Salvation 2.0: Part 5.7: Romans 10


Inevitably, we have to cover the other text on which Walter Scott built his Plan of Salvation, Rom 10:9-10 —

(Rom 10:9-10 ESV)  9 because, if you confess with your mouth that Jesus is Lord and believe in your heart that God raised him from the dead, you will be saved.  10 For with the heart one believes and is justified, and with the mouth one confesses and is saved.

Notice that our confession — the faith that we announce — is that “Jesus is Lord” but also that “God raised him from the dead.” We must believe that Jesus was resurrected by God.

V. 10 says we believe “with the heart.” “Believe” is the verb form of pistis, and can mean trust or be faithful. Paul doesn’t make this a purely intellectual exercise. Our faith involves the emotions as well.

Now, it’s hard to see confession and belief as two entirely distinct things. After all, the line between justification and being saved is hardly clear; just so, confession is normally included within “faith.” After all, if you won’t tell me you have faith, I can’t know to treat you as a brother or to receive you in baptism. In fact, if your faith is so weak that you won’t confess it, you may not have real faith at all.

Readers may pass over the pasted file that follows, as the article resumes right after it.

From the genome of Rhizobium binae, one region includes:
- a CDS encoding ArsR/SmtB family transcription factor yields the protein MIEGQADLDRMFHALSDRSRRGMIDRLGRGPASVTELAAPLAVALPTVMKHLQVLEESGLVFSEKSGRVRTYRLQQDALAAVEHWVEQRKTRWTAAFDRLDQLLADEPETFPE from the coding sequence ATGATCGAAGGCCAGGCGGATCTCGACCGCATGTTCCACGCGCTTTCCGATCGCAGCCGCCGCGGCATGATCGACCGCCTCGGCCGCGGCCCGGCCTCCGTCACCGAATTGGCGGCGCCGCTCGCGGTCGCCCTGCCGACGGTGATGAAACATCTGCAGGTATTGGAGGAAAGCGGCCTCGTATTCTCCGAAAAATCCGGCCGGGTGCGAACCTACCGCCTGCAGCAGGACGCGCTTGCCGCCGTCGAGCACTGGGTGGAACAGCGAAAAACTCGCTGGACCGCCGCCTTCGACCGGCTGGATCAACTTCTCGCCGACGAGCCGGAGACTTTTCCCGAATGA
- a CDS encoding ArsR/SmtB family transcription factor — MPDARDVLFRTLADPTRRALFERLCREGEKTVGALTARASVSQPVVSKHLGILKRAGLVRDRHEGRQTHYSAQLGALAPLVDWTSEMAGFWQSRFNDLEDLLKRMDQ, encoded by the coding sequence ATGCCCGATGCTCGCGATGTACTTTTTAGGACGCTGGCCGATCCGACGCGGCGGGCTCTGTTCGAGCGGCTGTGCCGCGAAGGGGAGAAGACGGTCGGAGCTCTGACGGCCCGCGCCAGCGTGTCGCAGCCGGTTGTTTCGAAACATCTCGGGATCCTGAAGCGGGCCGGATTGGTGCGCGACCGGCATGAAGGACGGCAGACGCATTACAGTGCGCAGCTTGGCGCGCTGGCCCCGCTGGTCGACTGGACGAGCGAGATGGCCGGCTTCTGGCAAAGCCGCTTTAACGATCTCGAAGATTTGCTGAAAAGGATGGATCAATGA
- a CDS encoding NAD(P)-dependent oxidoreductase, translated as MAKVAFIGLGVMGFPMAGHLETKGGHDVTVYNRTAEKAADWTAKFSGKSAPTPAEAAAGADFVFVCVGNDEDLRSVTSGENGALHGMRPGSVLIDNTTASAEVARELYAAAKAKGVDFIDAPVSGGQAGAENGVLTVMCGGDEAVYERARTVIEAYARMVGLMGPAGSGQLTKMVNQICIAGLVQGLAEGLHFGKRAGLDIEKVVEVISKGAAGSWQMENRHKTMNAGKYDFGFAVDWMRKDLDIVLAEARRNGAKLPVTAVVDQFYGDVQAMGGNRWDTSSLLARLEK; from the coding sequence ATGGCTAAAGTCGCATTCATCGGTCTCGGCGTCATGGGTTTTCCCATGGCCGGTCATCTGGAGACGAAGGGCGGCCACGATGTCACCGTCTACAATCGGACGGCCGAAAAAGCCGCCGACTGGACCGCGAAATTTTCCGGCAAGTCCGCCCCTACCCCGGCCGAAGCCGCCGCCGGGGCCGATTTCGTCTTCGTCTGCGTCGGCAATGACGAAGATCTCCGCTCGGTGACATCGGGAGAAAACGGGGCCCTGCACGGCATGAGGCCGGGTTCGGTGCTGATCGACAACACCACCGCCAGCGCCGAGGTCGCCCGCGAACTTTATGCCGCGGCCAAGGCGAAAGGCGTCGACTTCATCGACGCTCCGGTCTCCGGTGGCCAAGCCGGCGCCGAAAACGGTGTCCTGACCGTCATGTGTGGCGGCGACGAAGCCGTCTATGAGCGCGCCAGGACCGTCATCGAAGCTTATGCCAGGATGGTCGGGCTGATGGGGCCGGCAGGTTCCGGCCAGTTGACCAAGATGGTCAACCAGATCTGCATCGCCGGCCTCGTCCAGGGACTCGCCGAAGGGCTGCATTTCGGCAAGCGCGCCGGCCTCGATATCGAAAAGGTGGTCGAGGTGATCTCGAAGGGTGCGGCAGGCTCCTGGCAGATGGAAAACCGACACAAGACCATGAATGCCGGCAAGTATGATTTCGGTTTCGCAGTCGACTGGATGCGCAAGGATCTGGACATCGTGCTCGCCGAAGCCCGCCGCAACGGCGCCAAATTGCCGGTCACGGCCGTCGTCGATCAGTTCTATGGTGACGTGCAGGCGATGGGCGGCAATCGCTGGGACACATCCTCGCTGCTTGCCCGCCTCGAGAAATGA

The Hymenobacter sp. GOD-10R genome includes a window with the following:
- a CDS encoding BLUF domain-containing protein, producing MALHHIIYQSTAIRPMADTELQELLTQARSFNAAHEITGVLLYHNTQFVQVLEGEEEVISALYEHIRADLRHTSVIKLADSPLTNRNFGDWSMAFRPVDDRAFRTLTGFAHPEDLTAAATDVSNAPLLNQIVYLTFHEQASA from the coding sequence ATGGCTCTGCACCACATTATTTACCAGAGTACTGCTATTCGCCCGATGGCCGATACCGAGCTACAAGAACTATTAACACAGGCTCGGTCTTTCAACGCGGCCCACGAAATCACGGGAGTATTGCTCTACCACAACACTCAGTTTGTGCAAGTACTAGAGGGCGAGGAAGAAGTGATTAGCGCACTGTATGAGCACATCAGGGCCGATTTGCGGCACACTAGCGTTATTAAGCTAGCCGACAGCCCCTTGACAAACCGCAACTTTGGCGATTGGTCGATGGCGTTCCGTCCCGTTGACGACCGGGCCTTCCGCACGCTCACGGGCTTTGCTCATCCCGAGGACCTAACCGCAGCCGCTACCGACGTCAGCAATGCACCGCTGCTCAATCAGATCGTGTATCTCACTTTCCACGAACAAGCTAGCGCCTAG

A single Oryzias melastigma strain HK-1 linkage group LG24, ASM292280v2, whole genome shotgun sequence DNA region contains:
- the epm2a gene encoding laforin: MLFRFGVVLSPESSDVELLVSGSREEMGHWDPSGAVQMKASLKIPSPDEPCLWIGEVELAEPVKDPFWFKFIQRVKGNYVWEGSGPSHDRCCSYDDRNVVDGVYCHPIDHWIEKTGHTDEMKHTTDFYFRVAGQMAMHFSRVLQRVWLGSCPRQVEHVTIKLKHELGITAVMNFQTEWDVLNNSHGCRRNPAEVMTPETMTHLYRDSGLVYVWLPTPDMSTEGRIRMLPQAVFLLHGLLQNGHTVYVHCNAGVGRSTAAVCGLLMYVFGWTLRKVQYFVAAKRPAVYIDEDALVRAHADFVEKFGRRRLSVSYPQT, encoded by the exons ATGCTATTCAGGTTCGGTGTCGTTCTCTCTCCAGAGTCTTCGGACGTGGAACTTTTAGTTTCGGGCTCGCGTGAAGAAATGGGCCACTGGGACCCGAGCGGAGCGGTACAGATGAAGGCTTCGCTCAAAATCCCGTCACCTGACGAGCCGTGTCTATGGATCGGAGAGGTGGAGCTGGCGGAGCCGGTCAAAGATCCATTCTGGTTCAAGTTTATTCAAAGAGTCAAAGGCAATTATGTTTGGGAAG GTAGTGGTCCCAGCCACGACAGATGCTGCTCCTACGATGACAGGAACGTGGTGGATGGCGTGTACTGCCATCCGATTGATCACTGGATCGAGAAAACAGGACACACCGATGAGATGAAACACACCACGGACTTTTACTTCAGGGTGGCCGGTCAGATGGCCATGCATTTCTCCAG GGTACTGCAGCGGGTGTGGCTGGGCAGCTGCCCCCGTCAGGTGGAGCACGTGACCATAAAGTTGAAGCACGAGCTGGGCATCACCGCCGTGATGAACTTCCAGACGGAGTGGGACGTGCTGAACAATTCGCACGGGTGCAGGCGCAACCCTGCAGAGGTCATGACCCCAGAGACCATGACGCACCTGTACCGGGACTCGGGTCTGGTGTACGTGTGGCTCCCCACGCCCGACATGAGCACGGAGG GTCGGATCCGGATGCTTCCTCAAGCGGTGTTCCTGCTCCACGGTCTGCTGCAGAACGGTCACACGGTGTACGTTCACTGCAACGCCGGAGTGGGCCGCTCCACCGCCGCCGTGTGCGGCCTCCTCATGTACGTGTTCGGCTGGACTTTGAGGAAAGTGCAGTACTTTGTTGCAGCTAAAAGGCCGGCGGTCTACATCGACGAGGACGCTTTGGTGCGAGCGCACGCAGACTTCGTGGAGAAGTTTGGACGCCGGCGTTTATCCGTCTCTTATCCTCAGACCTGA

(Rom 10:11 ESV)  11 For the Scripture says, “Everyone who believes in him will not be put to shame.” 

This is a quotation from Isa 28:16 (LXX). “Him” refers to the Lord (YHWH in the Hebrew). Paul is again declaring that faith in YHWH in the OT is now faith in Jesus.

(Rom 10:14 ESV) How then will they call on him in whom they have not believed? And how are they to believe in him of whom they have never heard? And how are they to hear without someone preaching?

Now we get to the source of the familiar “hear, believe …” in the Five Step Plan of Salvation. Of course, “hear” is no more a separate requirement than “preach.” Paul’s real point is that the gospel must be preached for the lost to become saved — as they cannot believe what they have not heard. (Obviously, contradicting many “available light” theories.)

And so, in Rom 10, Paul is arguing for the necessity of preaching the gospel to Jews. Although they believed in God, they did not believe in Jesus. Therefore, they needed to hear, believe, confess, and so be saved and justified. Plainly, there were not yet saved or justified.

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About Jay F Guin

My name is Jay Guin, and I’m a retired elder. I wrote The Holy Spirit and Revolutionary Grace about 18 years ago. I’ve spoken at the Pepperdine, Lipscomb, ACU, Harding, and Tulsa lectureships and at ElderLink. My wife’s name is Denise, and I have four sons, Chris, Jonathan, Tyler, and Philip. I have two grandchildren. And I practice law.